When the tour seems to be doing well, Dad hires four cheap twenty-something musicians—a pixie-haired saxophonist, a tattooed bassist, a manic drummer, and a beer-guzzling guitarist whose name I never catch— to be his band, and they move onto the bus with us. I try to be cool in front of them, but it's hard to be a rebel when you are confined to a bus the size of a bathroom with your entire family. My only means of financial independence comes from the pittance I am paid for managing Dad's mailing list database, and I need to cooperate to have enough pocket money to spend on quirky items from all the strange places we visit. I learn to juggle an hour-glass-shaped Chinese yo-yo at an international festival and how to sew patched jeans under a colorful tent at an Irish crafts fair. I am enthralled by the bustling bohemian markets of Camden—ancient cobblestones and neon green Mohawks; winding alleyways filled with exotic tapestries, sparkly fishnet stockings, and Buddha figurines hand-carved from walnuts; old men in weather-beaten stalls hawking fresh fish and chips with pickles and peas and truffles filled with cognac and cappuccino crème.

I buy flowing harem pants with sequins from a shop that smells of warm red spices. The saxophonist picks up a sachet of henna from the adjoining stall, and she shows me how to draw temporary tattoos on my hands. Sax and I mix the pigment and then squeeze wormy little lines of henna from the tip of a plastic bag into swirls and paisley peacocks and feathery earthen rings. We listen to Louis Armstrong and wait for the clay to dry until it cracks and feels tight and pulls at our skin, and then we scratch it off to reveal dark tan patterns that map our giggles through long six-hour rides of countryside boredom as we drive from town to town.
But soon I start to feel claustrophobic. Sleeping inside a cramped, itchy vehicle that smells like wet dog behind a drummer who compulsively tap-a-tap-taps at all hours of the day, even if the only remotely percussive object in reach is a breadstick, and sharing a bed with your spastic little brother and an oversized bass case while your parents have intense discussions about 'finances' and 'responsibility' in gritted whispers, as if the entire damn bus can't hear everything they say, is pretty much as far from magical as you can get. The only time I encounter people my own age is when I am forced to hock CDs featuring a picture of my parents making out on the cover to their parents, who have dragged them to the concert against their will and smoosh CDs in their faces, saying, 'Oooh, darling, did you know that you were conceived to this song?' Dad won't stop making bad puns. Mom won't stop complaining. British people use weird words and eat pizza with a knife and fork and I don't have any friends here and I want to go home.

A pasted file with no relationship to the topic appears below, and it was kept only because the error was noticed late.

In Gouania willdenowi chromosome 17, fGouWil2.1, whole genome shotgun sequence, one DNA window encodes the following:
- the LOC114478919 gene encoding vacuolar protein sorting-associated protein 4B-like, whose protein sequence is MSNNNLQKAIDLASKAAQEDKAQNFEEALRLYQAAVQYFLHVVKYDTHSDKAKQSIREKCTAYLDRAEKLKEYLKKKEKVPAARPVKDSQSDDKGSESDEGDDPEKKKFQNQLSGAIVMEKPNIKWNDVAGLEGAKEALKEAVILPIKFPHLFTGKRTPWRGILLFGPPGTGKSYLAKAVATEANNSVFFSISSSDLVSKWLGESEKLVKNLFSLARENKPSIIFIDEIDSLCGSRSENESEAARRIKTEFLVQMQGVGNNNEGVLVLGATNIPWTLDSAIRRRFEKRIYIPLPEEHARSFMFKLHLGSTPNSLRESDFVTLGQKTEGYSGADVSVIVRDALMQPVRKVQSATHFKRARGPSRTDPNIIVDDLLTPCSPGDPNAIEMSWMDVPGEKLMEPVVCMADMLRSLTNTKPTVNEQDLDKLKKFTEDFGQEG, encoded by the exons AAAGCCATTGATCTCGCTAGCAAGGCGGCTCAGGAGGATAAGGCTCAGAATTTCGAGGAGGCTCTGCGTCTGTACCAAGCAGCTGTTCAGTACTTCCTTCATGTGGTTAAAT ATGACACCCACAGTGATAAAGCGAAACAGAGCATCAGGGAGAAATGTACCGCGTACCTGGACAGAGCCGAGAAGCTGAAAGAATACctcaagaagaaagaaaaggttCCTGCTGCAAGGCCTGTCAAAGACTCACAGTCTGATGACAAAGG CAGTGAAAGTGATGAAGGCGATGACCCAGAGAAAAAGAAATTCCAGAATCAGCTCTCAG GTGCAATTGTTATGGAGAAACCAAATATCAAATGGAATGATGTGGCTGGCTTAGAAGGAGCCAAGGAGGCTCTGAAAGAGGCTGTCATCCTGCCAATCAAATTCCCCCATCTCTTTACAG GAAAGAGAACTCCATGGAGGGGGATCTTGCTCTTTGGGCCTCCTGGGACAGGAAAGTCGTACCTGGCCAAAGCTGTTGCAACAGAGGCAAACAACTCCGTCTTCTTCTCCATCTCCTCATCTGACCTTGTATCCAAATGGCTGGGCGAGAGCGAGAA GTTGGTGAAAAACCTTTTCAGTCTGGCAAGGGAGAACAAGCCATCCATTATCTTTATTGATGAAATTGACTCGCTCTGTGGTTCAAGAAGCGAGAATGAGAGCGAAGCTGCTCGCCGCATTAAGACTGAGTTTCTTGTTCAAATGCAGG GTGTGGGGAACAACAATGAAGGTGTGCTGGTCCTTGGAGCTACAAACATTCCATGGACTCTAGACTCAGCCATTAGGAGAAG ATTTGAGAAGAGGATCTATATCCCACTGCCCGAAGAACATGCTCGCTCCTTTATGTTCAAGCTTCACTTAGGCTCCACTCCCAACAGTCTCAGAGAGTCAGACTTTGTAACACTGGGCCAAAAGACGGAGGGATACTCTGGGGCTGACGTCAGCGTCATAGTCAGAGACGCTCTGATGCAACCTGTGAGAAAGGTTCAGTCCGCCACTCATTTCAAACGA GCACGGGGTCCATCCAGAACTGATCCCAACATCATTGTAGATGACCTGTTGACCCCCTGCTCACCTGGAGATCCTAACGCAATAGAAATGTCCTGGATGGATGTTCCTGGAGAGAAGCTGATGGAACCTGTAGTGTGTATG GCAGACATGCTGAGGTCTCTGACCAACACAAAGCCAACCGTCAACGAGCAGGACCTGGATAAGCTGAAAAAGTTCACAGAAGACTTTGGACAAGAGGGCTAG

I express my indignation with a lot of arm-folding and eye-rolling and many self-imposed silence-strikes, which usually do not have the effect I intend.
'I'm going to pick up some chocolate ice cream after the show for anybody who says they're interested . . . ' Dad tempts.
My brother is less tactful in his attempts to engage me. 'I'm calling you snotbuttface from now on. That's okay, right, snotbuttface? OW! Snotbuttface pinched me!'

Even in spite of my frequent silence-strikes, our ancient Scottish driver and road manager, Gabhran, is still the quietest member of the tour. I'm convinced he's actually a mute for three months until a petrol station in Aberdeen is all out of cigarettes and he mutters something quickly with a lot of 'feck' and 'shite' in a creaky Scottish brogue. He survives, as far as I can tell, on cigarettes, black coffee, and hard rock alone. He does not smile. He does not eat. He never takes off his sunglasses, and he has a full beard the likes of which I've only seen on TV wizards and ZZ Top. The combination makes it impossible to tell whether he's annoyed, asleep, or even freakin' alive. He was a professional racecar driver until he broke thirty-nine bones in an accident and became a road manager for traveling bands. My mother is not impressed when Dad tells her the story.

'Why don't we just throw the kids out the window now and save them the trouble?'
'Honey, everybody loves this guy. He does headliners, international tours—he's the best!'
Mom heaves the final box of CDs in the back of the bus and slams the trunk with intention. 'Then why the hell is he with us?'